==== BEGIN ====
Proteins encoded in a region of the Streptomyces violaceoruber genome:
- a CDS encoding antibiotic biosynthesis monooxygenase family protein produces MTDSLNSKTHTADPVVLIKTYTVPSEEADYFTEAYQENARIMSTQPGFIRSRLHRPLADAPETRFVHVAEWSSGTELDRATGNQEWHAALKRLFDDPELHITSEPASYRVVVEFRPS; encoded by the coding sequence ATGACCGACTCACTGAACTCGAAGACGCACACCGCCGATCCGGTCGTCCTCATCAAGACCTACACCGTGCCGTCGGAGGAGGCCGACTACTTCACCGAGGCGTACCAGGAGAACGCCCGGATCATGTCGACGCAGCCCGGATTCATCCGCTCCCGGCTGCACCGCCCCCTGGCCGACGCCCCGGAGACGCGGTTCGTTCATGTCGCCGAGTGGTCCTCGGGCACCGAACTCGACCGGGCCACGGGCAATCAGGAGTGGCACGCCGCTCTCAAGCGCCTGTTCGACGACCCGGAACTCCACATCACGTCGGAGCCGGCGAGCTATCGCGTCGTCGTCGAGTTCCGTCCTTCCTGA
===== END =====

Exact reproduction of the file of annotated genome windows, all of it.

Proteins encoded in a region of the Streptomyces violaceoruber genome:
- a CDS encoding antibiotic biosynthesis monooxygenase family protein produces MTDSLNSKTHTADPVVLIKTYTVPSEEADYFTEAYQENARIMSTQPGFIRSRLHRPLADAPETRFVHVAEWSSGTELDRATGNQEWHAALKRLFDDPELHITSEPASYRVVVEFRPS; encoded by the coding sequence ATGACCGACTCACTGAACTCGAAGACGCACACCGCCGATCCGGTCGTCCTCATCAAGACCTACACCGTGCCGTCGGAGGAGGCCGACTACTTCACCGAGGCGTACCAGGAGAACGCCCGGATCATGTCGACGCAGCCCGGATTCATCCGCTCCCGGCTGCACCGCCCCCTGGCCGACGCCCCGGAGACGCGGTTCGTTCATGTCGCCGAGTGGTCCTCGGGCACCGAACTCGACCGGGCCACGGGCAATCAGGAGTGGCACGCCGCTCTCAAGCGCCTGTTCGACGACCCGGAACTCCACATCACGTCGGAGCCGGCGAGCTATCGCGTCGTCGTCGAGTTCCGTCCTTCCTGA